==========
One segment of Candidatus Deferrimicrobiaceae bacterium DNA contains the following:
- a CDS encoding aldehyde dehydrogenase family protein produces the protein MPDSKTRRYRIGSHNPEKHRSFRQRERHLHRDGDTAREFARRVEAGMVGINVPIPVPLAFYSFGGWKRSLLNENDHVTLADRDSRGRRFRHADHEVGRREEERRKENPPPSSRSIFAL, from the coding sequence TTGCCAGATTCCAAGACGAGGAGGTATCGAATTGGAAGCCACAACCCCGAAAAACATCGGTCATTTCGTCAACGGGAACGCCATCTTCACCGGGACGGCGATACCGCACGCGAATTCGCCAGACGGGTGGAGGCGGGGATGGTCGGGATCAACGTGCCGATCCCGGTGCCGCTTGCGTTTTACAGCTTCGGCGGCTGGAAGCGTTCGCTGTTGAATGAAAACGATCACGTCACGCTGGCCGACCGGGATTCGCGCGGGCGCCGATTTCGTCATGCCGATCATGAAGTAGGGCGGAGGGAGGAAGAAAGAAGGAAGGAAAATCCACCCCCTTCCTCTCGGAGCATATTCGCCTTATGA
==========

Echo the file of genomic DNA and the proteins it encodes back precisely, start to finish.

One segment of Candidatus Deferrimicrobiaceae bacterium DNA contains the following:
- a CDS encoding aldehyde dehydrogenase family protein produces the protein MPDSKTRRYRIGSHNPEKHRSFRQRERHLHRDGDTAREFARRVEAGMVGINVPIPVPLAFYSFGGWKRSLLNENDHVTLADRDSRGRRFRHADHEVGRREEERRKENPPPSSRSIFAL, from the coding sequence TTGCCAGATTCCAAGACGAGGAGGTATCGAATTGGAAGCCACAACCCCGAAAAACATCGGTCATTTCGTCAACGGGAACGCCATCTTCACCGGGACGGCGATACCGCACGCGAATTCGCCAGACGGGTGGAGGCGGGGATGGTCGGGATCAACGTGCCGATCCCGGTGCCGCTTGCGTTTTACAGCTTCGGCGGCTGGAAGCGTTCGCTGTTGAATGAAAACGATCACGTCACGCTGGCCGACCGGGATTCGCGCGGGCGCCGATTTCGTCATGCCGATCATGAAGTAGGGCGGAGGGAGGAAGAAAGAAGGAAGGAAAATCCACCCCCTTCCTCTCGGAGCATATTCGCCTTATGA